Surgeon general advisory calls for broad societal response to youth mental health crisis

‘It’s not just about the health care system, but the whole range of factors in a community and in society that are important for young people’s mental health,’ says UCLA Health researcher Dr. Daniel Eisenberg

American youth are experiencing such a profound crisis of mental health, it requires an “all-of-society effort” to address, according to U.S. Surgeon General Vivek Murthy, MD.

In a public advisory issued Dec. 7, Dr. Murthy calls on families, schools, employers, media and technology companies, the health care system, community organizations and government entities to engage in systemic change to support young people’s mental well-being.

The isolation and lifestyle changes brought on by the COVID-19 pandemic worsened an already alarming situation in which the proportion of high school students reporting persistent feelings of sadness or hopelessness rose by 40% from 2009 to 2019. Suicide rates among people ages 10 to 24 increased by 57% between 2007 and 2018.

“It would be a tragedy if we beat back one public health crisis only to allow another to grow in its place,” Dr. Murthy writes in the 53-page advisory titled “Protecting Youth Mental Health.”

“Mental health challenges in children, adolescents and young adults are real and they are widespread,” Dr. Murthy writes. “To be sure, this isn’t an issue we can fix overnight or with a single prescription. Ensuring healthy children and families will take an all-of-society effort, including policy, institutional and individual changes in how we view and prioritize mental health.”

Daniel Eisenberg, PhD, a professor of health policy and management at the UCLA Fielding School of Public Health, who has been studying youth mental health since 2005, says he has “rarely read a report that’s as thoughtful and as on-target as this one.”

“I especially like how it’s holistic in its approach,” says Dr. Eisenberg, principal investigator of the Healthy Minds Network for research on adolescent and young adult mental health. “It’s not just about the health care system, but it’s about the whole range of factors in a community and in society that are important for young people’s mental health.”

What is mental health?

Mental health comprises an individual’s social, emotional and psychological well-being. It affects every aspect of our lives, from how we feel about ourselves to how we cope with stress, connect with others and show up at work, school and in our communities.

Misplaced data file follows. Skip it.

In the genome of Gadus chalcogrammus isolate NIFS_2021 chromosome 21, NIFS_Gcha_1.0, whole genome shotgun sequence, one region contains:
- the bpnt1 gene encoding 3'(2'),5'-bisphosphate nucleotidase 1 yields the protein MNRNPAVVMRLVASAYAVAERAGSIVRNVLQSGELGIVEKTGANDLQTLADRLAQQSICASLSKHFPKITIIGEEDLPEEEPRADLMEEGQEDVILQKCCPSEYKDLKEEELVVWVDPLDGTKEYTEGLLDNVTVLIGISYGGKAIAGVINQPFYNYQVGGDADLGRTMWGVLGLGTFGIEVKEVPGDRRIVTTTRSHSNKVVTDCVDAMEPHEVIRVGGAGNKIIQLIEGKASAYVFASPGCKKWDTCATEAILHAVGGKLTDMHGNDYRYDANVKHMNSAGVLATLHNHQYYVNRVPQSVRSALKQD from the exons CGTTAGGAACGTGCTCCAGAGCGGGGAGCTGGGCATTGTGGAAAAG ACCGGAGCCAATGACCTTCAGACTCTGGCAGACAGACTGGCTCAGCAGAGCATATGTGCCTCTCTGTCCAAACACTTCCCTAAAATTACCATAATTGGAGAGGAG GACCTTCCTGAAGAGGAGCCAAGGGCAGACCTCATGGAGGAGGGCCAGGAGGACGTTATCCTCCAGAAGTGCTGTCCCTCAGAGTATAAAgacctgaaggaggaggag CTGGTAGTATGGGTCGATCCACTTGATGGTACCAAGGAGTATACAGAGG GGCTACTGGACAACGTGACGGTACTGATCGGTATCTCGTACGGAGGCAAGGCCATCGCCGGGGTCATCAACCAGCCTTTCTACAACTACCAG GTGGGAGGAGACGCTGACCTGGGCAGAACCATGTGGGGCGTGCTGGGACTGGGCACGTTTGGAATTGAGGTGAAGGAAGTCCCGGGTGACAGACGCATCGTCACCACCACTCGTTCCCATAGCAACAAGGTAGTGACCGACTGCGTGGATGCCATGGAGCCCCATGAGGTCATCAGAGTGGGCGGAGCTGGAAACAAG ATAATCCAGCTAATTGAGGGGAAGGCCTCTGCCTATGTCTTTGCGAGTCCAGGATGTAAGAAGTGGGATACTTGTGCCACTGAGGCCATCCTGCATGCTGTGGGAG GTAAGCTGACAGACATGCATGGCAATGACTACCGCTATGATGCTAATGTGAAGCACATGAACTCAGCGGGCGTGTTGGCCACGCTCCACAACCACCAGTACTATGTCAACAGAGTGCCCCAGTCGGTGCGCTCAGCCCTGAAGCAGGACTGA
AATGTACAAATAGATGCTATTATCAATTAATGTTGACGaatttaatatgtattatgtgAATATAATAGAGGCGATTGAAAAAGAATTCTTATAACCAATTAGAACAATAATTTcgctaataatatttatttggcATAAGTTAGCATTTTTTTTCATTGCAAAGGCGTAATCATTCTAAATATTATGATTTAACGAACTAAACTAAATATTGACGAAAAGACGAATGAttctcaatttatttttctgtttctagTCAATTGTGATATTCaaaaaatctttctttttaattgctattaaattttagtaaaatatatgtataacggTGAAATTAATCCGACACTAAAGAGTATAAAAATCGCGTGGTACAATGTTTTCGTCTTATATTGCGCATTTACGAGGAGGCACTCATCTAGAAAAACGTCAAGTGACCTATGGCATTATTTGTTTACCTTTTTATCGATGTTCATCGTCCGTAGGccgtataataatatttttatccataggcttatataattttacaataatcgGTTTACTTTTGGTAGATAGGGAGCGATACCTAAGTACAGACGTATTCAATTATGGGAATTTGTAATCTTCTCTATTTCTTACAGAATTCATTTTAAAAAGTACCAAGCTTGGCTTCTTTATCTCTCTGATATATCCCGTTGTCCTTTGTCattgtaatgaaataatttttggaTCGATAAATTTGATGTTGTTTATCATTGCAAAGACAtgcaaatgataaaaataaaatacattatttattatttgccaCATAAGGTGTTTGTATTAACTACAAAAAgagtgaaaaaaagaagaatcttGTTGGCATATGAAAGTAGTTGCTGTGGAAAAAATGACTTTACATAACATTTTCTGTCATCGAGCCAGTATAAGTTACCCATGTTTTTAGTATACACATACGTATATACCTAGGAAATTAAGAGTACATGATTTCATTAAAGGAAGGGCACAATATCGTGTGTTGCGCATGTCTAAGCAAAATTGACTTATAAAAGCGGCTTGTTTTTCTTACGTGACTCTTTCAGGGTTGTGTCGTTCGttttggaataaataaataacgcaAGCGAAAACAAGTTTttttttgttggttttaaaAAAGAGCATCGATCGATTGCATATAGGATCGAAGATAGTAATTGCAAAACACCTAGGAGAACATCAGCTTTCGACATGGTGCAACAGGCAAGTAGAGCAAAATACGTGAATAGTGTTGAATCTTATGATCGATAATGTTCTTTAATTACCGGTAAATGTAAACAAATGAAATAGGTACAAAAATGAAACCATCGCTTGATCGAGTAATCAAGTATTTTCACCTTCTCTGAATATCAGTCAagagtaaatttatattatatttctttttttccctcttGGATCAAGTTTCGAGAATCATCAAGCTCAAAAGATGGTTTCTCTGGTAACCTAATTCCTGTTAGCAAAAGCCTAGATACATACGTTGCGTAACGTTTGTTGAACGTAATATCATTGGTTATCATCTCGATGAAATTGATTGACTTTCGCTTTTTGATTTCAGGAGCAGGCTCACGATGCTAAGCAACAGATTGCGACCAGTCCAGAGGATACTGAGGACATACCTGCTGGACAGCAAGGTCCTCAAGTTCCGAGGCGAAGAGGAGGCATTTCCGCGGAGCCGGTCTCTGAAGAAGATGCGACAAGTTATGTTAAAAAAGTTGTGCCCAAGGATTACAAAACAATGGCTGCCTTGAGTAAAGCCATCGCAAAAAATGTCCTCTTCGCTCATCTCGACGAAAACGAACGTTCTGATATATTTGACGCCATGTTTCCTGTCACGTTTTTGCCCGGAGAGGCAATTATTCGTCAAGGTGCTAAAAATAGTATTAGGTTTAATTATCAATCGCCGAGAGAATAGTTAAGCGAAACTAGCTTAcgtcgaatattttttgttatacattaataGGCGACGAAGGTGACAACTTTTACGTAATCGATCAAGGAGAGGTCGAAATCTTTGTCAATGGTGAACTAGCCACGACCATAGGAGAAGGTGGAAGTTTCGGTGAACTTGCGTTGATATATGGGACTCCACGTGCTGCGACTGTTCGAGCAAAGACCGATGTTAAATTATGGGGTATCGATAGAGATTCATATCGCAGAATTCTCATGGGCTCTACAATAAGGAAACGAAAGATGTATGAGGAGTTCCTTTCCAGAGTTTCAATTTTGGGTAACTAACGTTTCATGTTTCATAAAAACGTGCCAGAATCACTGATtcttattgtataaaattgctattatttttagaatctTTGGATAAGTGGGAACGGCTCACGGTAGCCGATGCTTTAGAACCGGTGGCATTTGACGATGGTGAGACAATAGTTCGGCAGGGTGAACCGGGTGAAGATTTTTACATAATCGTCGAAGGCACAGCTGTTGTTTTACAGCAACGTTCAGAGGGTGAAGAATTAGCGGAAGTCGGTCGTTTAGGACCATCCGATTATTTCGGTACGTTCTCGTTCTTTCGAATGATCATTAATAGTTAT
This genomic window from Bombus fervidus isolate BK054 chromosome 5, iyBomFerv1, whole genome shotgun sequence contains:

An essential component of overall health, mental health is shaped by biological and environmental factors, so both genetic background and life experiences contribute.

Daniel Eisenberg, PhD, is a professor of health policy and management at the UCLA Fielding School of Public Health.

Society plays a significant role, as well, since discrimination, poverty, media and access to resources have been shown to impact psychological well-being. And certain sub-populations may be more vulnerable than others. For example, children growing up in poverty are two to three times more likely to develop mental health conditions than their more economically advantaged peers, according to the surgeon general’s report; and Black children are nearly twice as likely to die by suicide as white children.

Mental health conditions include anxiety disorders, major depressive disorder, schizophrenia, bipolar disorder and eating disorders, among others. These conditions are complex, and it’s often hard for individuals or their families to know the difference between a normal bout of sadness or worry and something more serious.

“It is difficult to know when to seek professional care and to identify exactly what’s going on and what’s needed,” Dr. Eisenberg says.

Challenges facing children

The way COVID-19 altered lives, routines, schooling and socializing has had a significant influence on youth mental health. A global study found that symptoms of anxiety and depression doubled among young people during the pandemic. Data from early 2021 show that, in the U.S., emergency department visits for suspected suicide attempts increased 51% for adolescent girls and 4% for adolescent boys compared to 2019.

It wasn’t just the pandemic that challenged well-being over the past two years. There was the 2020 murder of George Floyd by police that spawned a national racial reckoning; a rash of hate crimes against Asian-Americans; inflammatory political discourse; and troubling and divisive misinformation spread online.

“There are plenty of other important trends in society that probably are playing a role, like increased concerns about climate change and polarization of society socially and politically,” Dr. Eisenberg says. “And the reduced sense of safety in schools with all the violence that’s occurred. Schools are having to do safety exercises related to having a potential active shooter, and while that might increase safety, it wouldn’t be surprising that it also creates anxiety among some young people.”

The stressors noted in the surgeon general’s advisory echo observations made by the American Academy of Pediatrics, says Melissa Brymer, PhD, PsyD, a pediatric psychologist with UCLA Health and a leader of the National Child Traumatic Stress Network. That group held a summit in July looking at five specific areas affecting youth well-being: grief and loss related to the pandemic; the school experience; substance use and suicidal ideation; maltreatment and interpersonal violence; and health disparities.